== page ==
The original recording of this song took place in 1988 and was intended for an album of the same name. Sadly Prince got side-tracked by the Batman project and nothing came of it. Not until twelve years later, when he decided to resurrect the track and build an album around it. “The title track is one I did 12 years ago, but it sounded so much like Kiss that I wanted to put it in the vault and let it marinate for a while,” “Kiss” is not the song that immediately springs to my mind when I hear this track but then I ain’t no musical genius (and I haven’t heard the original recording). I guess the falsetto is similar-ish? Perhaps, like a dog, Prince is able to hear things the average human can’t. Regardless, “Rave un2 the joy fantastic” is an old song that was brought forward and released by an artist that continually tells people that he doesn’t like to look back while consistently performing music that is 20 to 30 years old. Funnily enough even the title of this song is meant to sound old and invoke the bible in the archaic way that it is phrased (King James version of course) while at the same time referencing the new rave culture that was starting to grow in the late 80s (something he references on “The Future” which is from the same time period). It also hints at the song “Power Fantastic” which was recorded a couple of years before “Rave” (but not released until 1993 on The Hits/The B-Sides). In my mind “joy/power fantastic” is another of Prince’s euphemisms for god (he’s got a million of ‘em). You could almost translate “rave unto the joy fantastic” as “pray to (or praise) god”.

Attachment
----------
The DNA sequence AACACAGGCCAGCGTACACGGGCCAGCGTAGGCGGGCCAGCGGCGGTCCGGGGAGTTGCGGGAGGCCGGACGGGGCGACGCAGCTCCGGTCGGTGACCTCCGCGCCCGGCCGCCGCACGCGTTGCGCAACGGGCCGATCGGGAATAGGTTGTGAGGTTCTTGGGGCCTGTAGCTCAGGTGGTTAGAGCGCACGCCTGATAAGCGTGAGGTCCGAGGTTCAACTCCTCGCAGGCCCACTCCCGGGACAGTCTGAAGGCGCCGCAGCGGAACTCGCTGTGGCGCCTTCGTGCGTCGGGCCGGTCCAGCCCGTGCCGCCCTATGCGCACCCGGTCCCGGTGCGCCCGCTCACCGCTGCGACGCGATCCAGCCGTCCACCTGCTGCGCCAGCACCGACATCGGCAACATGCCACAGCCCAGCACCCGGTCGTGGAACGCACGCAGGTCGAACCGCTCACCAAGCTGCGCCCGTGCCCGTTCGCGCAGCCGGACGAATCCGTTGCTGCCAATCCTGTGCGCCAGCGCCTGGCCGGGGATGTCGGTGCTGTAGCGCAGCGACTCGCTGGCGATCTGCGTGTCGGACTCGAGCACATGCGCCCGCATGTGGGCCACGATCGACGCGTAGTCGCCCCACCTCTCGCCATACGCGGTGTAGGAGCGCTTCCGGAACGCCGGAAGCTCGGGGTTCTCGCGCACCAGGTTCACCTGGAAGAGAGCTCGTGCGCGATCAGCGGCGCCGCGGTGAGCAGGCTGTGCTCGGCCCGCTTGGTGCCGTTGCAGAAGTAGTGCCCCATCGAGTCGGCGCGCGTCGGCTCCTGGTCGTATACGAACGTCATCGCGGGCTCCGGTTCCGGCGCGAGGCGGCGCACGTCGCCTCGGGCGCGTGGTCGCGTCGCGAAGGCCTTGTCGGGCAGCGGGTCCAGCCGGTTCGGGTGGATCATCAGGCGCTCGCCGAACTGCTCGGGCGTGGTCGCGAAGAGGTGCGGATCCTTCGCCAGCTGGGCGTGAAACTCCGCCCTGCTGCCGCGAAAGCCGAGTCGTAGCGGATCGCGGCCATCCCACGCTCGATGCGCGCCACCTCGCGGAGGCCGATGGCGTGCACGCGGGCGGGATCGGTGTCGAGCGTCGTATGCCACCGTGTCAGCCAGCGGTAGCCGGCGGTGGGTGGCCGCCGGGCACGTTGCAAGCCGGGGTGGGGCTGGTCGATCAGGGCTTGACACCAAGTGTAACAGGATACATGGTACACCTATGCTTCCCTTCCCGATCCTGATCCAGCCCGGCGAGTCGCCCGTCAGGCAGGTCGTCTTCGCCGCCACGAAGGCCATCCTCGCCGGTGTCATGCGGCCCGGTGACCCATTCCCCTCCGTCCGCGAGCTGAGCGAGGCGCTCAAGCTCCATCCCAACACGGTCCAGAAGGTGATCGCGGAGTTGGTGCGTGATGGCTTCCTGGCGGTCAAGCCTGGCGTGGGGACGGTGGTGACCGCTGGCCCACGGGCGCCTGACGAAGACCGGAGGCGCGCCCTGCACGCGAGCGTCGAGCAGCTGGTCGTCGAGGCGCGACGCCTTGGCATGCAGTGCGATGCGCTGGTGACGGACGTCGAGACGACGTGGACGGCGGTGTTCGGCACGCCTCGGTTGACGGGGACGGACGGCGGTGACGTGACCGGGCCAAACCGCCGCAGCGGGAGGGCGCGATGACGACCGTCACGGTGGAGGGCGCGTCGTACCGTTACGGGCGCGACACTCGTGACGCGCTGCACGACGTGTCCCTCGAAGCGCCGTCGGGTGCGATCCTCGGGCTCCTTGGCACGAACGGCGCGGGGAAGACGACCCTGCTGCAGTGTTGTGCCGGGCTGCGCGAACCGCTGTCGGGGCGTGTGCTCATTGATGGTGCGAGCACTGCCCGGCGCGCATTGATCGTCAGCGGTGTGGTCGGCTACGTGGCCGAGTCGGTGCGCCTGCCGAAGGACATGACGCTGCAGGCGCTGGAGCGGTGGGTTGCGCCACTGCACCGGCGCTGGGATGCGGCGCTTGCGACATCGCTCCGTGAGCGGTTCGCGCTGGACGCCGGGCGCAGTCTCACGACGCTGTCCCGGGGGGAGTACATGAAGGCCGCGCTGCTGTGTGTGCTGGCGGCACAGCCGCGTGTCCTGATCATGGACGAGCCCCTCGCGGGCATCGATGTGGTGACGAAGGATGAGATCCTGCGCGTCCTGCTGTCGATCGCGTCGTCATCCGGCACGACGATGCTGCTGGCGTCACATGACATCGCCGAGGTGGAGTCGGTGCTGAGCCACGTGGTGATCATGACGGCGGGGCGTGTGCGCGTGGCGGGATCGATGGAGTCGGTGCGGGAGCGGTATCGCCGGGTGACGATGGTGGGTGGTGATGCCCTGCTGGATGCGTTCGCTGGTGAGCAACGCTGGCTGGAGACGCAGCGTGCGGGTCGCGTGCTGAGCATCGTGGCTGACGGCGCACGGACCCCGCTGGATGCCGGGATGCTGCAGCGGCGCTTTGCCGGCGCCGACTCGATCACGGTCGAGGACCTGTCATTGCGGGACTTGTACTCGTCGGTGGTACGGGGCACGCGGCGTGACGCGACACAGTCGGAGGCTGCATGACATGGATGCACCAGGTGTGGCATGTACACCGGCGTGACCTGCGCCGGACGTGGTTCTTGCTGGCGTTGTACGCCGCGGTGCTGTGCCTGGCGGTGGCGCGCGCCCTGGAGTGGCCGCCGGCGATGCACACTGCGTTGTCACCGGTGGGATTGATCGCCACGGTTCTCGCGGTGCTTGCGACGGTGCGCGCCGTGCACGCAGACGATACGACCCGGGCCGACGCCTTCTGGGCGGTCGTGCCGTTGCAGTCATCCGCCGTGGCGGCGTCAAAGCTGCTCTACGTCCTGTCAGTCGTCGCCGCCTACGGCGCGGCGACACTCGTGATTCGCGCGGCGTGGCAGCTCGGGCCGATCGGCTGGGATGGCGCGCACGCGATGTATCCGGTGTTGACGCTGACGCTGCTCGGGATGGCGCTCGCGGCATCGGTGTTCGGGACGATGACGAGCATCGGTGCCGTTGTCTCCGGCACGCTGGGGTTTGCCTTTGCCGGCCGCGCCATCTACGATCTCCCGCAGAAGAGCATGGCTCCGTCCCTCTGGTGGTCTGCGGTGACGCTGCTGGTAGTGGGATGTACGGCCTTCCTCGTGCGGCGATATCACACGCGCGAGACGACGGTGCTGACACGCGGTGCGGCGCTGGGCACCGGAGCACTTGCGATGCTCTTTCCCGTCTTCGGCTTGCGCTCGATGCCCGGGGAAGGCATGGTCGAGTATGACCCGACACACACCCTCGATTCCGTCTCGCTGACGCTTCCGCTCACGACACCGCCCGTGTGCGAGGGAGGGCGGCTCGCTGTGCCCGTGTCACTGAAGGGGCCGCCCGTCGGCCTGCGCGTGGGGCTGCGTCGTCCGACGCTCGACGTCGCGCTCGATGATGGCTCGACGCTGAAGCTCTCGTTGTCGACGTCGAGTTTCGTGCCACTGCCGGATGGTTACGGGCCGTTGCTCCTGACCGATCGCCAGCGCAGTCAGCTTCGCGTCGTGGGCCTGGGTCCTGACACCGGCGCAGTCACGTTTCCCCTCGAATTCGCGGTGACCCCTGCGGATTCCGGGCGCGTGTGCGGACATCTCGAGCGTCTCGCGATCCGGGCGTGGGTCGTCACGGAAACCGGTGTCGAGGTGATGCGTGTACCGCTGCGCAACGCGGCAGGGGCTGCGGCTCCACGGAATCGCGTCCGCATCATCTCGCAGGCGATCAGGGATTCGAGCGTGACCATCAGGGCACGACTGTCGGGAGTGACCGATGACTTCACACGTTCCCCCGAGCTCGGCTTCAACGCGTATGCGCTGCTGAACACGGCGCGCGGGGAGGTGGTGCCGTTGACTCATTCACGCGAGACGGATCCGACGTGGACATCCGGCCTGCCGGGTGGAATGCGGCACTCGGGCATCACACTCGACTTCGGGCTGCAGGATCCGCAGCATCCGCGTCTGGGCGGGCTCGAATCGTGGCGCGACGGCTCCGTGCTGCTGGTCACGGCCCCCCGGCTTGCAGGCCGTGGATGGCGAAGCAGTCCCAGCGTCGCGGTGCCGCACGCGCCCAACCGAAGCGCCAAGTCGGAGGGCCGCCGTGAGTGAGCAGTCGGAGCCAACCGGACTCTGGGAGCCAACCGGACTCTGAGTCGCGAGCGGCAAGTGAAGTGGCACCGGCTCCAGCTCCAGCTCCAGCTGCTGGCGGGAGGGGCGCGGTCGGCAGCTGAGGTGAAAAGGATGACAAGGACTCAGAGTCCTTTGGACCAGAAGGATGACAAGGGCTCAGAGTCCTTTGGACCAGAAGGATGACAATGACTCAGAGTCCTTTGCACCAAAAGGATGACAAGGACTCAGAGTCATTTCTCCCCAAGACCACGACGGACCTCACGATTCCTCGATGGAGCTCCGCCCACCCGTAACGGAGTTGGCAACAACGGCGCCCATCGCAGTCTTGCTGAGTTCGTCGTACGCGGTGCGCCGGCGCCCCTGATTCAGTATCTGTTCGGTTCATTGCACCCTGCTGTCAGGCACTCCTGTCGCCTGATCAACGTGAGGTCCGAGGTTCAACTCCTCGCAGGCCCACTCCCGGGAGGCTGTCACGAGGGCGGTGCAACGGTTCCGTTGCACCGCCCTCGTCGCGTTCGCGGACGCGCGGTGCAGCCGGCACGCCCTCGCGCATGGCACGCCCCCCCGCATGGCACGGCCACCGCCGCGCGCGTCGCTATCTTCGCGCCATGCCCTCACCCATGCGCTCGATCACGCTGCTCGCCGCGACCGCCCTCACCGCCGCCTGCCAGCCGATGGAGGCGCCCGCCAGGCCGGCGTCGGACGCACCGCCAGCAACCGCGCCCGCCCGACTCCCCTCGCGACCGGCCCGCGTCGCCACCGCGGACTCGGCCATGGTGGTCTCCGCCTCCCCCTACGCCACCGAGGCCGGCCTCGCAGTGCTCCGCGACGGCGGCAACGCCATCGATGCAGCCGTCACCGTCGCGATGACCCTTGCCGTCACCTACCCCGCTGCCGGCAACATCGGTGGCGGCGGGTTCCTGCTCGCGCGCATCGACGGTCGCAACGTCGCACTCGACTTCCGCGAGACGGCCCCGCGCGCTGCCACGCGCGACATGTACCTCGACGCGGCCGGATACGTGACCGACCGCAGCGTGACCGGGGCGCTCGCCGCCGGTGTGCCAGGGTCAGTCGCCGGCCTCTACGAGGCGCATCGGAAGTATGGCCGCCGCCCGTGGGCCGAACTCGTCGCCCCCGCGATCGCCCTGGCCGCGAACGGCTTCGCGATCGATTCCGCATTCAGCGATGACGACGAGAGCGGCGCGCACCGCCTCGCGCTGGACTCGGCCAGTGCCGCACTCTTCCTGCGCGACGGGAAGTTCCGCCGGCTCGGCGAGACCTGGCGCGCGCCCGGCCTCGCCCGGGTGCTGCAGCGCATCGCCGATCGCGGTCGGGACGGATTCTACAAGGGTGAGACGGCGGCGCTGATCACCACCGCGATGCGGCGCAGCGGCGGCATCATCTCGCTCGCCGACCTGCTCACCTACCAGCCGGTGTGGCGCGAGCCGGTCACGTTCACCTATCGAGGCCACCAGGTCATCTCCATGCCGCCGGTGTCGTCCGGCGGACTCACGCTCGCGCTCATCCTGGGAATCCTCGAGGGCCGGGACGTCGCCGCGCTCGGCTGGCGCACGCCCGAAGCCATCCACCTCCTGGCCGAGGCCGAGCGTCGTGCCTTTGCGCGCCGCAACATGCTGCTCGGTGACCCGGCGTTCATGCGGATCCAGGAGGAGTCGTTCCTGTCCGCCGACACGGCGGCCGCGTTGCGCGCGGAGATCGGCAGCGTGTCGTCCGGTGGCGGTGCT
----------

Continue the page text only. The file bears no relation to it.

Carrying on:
Rave un2 the joy fantastic – Rave!
Rave un2 the joy fantastic – Rave!
The track starts with three seconds of silence and then fades in to the “Prince choir™” interchanged with a nice little four-note guitar riff between each line. The lead guitar line, as sparse as it is, sounds almost Middle Eastern to my ear (biblical one could say). It’s the type of introduction that tells you this song will be (or will attempt to be) epic. A statement of joy and power.
World full o’ lovers, city full o’ good times – Rave!
Don’t go undercover, eye can get U out of yo mind – come on, Rave!
All U need is a good walk and a brand new position
Then we can spread the real soul, doin’ it like a mission (rave) – Rave!
Oh, rave un2 the joy fantastic – Rave!
Everybody, rave un2 the joy fantastic – Rave!
So if you were thinking about god after the introduction then the first verse gets straight into the sex talk to remind you that this is a Prince song. He also switches to his falsetto here and maintains it for the rest of the song. I’ve always wondered what this song would sound like if he maintained the same vocal range he uses for the introduction so if anyone has that remix, please send it to me (I’ll be your best friend). Perhaps the vocal is meant to evoke Prince getting “high” on the “joy”. Whatever the case may be, there’s no doubt that Prince’s “rave” is all about having a good time (with a planet full of one-night stands in every port, no doubt). So don’t you go hiding if you want Prince to show you a good time (good walk = good fuck, according to my translation) in a “brand new position,” again referencing another one of his own songs (“New Position”). But is the brand new position sexual or religious? Either way, you’re likely to end up on your knees or on your back, spreading your “soul” (spread it wide) and doing some missionary work (Rave!). I guess this is Prince confessing that he prefers the missionary position. He likes to look you in the face when he “raves” all over you.
Arrividerci cock poppy, that was hip yesterday – Rave!
New thang hittin’ where it feel good, what’d U say? (Rave)
Tell me u’all: ain’t that the bomb? Mack Daddy ain’t got no gun – Rave!
Everybody got a new thang, new fun – scandalous – Rave!
Ooh, u’ve got 2 – Rave un2 the joy fantastic, Rave!
Everybody, rave un2 the joy fantastic – Rave! aaah yeah oh